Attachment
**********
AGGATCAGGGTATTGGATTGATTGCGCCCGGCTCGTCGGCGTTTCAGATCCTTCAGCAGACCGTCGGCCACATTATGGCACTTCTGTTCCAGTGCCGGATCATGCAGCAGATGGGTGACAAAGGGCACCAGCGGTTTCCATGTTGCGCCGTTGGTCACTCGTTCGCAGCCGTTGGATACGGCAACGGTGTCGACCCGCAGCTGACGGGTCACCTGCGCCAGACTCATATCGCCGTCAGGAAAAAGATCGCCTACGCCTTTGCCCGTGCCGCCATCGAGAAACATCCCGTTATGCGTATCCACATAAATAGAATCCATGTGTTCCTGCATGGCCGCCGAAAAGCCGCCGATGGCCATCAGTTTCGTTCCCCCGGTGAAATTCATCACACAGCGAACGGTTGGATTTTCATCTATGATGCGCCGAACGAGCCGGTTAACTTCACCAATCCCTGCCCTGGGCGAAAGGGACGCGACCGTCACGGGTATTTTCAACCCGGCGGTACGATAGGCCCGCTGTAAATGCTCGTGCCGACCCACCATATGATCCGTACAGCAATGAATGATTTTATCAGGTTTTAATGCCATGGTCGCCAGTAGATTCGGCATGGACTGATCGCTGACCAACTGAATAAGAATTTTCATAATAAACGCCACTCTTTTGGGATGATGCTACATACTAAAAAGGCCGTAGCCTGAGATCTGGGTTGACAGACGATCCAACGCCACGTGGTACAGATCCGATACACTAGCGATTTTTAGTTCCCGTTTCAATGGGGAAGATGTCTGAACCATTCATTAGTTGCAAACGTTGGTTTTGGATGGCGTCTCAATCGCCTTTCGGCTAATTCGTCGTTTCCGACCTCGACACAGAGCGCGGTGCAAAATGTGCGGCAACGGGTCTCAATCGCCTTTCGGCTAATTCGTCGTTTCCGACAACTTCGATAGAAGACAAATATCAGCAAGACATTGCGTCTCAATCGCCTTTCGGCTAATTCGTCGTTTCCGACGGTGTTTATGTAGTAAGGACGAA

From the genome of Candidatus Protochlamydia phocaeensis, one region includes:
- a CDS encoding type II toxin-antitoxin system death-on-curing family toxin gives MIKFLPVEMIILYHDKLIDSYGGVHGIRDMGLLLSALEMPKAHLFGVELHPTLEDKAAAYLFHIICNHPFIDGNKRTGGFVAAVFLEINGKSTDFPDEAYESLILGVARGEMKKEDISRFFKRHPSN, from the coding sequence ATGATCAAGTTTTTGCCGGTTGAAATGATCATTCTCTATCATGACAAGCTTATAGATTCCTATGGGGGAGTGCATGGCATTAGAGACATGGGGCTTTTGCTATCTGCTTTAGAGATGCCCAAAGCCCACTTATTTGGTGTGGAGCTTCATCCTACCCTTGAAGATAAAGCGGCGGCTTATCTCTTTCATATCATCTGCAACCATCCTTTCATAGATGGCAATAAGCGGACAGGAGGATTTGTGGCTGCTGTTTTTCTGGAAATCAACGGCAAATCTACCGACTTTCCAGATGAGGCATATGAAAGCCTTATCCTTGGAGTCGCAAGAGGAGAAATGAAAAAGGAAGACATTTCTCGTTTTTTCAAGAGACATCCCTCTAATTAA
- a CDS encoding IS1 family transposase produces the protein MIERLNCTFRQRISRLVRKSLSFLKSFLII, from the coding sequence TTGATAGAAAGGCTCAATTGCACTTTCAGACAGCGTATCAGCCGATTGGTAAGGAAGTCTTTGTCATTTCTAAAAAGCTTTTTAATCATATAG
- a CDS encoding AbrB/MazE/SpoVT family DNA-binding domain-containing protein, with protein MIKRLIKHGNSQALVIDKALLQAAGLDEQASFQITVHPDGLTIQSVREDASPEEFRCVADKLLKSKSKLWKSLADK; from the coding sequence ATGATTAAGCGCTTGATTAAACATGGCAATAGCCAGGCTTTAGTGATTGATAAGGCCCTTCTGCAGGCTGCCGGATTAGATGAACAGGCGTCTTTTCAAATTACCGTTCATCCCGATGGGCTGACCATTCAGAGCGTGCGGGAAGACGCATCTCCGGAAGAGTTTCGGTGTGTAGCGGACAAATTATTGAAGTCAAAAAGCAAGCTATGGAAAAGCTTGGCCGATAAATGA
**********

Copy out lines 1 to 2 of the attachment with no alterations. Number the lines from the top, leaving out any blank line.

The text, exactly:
AGGATCAGGGTATTGGATTGATTGCGCCCGGCTCGTCGGCGTTTCAGATCCTTCAGCAGACCGTCGGCCACATTATGGCACTTCTGTTCCAGTGCCGGATCATGCAGCAGATGGGTGACAAAGGGCACCAGCGGTTTCCATGTTGCGCCGTTGGTCACTCGTTCGCAGCCGTTGGATACGGCAACGGTGTCGACCCGCAGCTGACGGGTCACCTGCGCCAGACTCATATCGCCGTCAGGAAAAAGATCGCCTACGCCTTTGCCCGTGCCGCCATCGAGAAACATCCCGTTATGCGTATCCACATAAATAGAATCCATGTGTTCCTGCATGGCCGCCGAAAAGCCGCCGATGGCCATCAGTTTCGTTCCCCCGGTGAAATTCATCACACAGCGAACGGTTGGATTTTCATCTATGATGCGCCGAACGAGCCGGTTAACTTCACCAATCCCTGCCCTGGGCGAAAGGGACGCGACCGTCACGGGTATTTTCAACCCGGCGGTACGATAGGCCCGCTGTAAATGCTCGTGCCGACCCACCATATGATCCGTACAGCAATGAATGATTTTATCAGGTTTTAATGCCATGGTCGCCAGTAGATTCGGCATGGACTGATCGCTGACCAACTGAATAAGAATTTTCATAATAAACGCCACTCTTTTGGGATGATGCTACATACTAAAAAGGCCGTAGCCTGAGATCTGGGTTGACAGACGATCCAACGCCACGTGGTACAGATCCGATACACTAGCGATTTTTAGTTCCCGTTTCAATGGGGAAGATGTCTGAACCATTCATTAGTTGCAAACGTTGGTTTTGGATGGCGTCTCAATCGCCTTTCGGCTAATTCGTCGTTTCCGACCTCGACACAGAGCGCGGTGCAAAATGTGCGGCAACGGGTCTCAATCGCCTTTCGGCTAATTCGTCGTTTCCGACAACTTCGATAGAAGACAAATATCAGCAAGACATTGCGTCTCAATCGCCTTTCGGCTAATTCGTCGTTTCCGACGGTGTTTATGTAGTAAGGACGAA

From the genome of Candidatus Protochlamydia phocaeensis, one region includes: